Objective - 1.10 - Given a set of SSL requirements, determine the appropriate profile
options to create or modify in the SSL profile ...... 48
Objective - 1.11 - Given a set of application requirements, describe the steps necessary
to configure SSL .................................................... 50
Objective - 1.12 - Given a set of application requirements, determine the appropriate
virtual server type to use ...................................... 59
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F5 301a - LTM Specialist: Architect, Setup & Deploy - Study Guide
Objective - 1.13 - Given a set of application requirements, determine the appropriate
virtual server configuration settings ..................... 61
Objective - 1.14 - Explain the matching order of multiple virtual servers
65
Objective - 1.15 - Given a scenario, determine the appropriate load balancing method(s)
............................................................................... 67
Objective - 1.16 - Explain the effect of LTM device configuration parameters on load
balancing decisions ............................................... 78
Section 2 - Set-up, administer, and secure LTM devices 86
Objective - 2.01 Distinguish between the management interface configuration and
application traffic interface configuration ............ 86
Objective - 2.02 Given a network diagram, determine the appropriate network and
system settings (i.e., VLANs, selfIPs, trunks, routes, NTP servers, DNS servers, SNMP
receivers and syslog servers) ................................ 95
Objective - 2.03 Given a network diagram, determine the appropriate physical
connectivity ......................................................... 101
Objective - 2.04 Explain how to configure remote authentication and multiple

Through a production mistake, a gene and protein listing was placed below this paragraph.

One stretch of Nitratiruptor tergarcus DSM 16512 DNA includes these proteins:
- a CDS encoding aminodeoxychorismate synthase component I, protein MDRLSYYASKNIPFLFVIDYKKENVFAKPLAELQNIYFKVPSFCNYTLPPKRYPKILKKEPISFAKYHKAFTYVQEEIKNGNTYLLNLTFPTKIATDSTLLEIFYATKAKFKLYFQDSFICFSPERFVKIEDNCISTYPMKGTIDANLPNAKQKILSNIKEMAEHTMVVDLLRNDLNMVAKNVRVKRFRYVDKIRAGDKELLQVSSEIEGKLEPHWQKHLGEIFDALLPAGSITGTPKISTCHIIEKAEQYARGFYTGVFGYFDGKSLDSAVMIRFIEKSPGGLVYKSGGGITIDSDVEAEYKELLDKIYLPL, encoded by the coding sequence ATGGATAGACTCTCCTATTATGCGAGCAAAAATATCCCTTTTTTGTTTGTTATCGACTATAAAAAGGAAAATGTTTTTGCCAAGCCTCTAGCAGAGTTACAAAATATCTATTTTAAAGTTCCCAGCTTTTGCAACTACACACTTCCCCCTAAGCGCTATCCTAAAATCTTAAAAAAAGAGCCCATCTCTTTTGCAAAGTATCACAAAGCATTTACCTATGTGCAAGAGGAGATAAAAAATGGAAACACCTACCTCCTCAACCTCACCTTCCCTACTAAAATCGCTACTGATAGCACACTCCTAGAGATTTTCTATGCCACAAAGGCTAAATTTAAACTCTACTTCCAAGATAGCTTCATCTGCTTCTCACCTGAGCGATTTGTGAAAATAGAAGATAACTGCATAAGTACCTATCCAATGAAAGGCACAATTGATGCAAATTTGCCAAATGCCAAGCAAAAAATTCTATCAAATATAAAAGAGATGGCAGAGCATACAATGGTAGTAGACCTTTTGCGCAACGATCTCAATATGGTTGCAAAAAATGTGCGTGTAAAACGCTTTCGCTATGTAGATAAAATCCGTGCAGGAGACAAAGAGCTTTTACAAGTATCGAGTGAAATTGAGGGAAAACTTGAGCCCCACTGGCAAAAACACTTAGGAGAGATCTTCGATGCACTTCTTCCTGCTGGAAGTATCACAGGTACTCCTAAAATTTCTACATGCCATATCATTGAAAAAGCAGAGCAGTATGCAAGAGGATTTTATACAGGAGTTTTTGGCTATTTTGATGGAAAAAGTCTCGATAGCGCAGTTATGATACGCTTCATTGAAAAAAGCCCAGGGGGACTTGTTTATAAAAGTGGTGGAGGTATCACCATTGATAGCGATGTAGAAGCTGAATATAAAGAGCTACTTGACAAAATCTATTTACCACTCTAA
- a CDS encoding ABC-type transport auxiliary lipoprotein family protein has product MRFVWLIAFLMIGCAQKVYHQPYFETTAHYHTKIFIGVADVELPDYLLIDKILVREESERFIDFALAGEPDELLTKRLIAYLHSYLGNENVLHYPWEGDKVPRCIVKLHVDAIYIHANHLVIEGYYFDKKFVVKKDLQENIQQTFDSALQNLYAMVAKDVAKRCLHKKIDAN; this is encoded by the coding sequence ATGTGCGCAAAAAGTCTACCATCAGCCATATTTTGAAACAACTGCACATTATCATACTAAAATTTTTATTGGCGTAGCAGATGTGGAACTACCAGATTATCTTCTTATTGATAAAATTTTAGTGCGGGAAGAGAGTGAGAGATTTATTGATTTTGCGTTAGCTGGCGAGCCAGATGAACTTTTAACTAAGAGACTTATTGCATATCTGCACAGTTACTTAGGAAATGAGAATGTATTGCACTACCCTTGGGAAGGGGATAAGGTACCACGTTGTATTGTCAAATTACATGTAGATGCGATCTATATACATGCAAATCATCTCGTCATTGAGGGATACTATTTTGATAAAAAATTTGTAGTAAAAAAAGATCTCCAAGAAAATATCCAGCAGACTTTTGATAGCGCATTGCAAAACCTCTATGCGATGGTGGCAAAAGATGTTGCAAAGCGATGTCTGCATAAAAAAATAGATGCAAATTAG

administration roles on the LTM device ............. 103
Objective - 2.05 Given a scenario, determine an appropriate high availability
configuration (i.e., failsafe, failover and timers) 107
Objective - 2.06 Given a scenario, describe the steps necessary to set up a device group,
traffic group and HA group ................................. 113
Objective - 2.07 Predict the behavior of an LTM device group or traffic groups in a given
failure scenario ................................................... 120
Objective - 2.08 Determine the effect of LTM features and/or modules on LTM device
performance and/or memory ............................. 122
Objective - 2.09 Determine the effect of traffic flow on LTM device performance and/or
utilization ............................................................ 133
Objective - 2.10 Determine the effect of virtual server settings on LTM device
performance and/or utilization .......................... 135
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F5 301a - LTM Specialist: Architect, Setup & Deploy - Study Guide
Objective - 2.11 Describe how to deploy vCMP guests and how the resources are
distributed ........................................................... 137
Objective - 2.12 Determine the appropriate LTM device security configuration to protect
against a security threat ..................................... 150
Section 3 – Deploy applications .......................... 157
Objective - 3.01 Describe how to deploy and modify applications using existing and/or
updated iApp application templates .................. 157
Objective - 3.02 Given application requirements, determine the appropriate profiles and
profile settings to use ......................................... 163
Objective - 3.03 Determine the effect of traffic flow on LTM device performance and/or
utilization ............................................................ 215
Conclusion ........................................................... 229
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F5 301a - LTM Specialist: Architect, Setup & Deploy - Study Guide
Printed References
These referenced books are and important and should be considered basic reading
material for this exam. If you have a newer copy of the material that is fine, be aware
that the exam is based on the 11.2 version and content could have changed.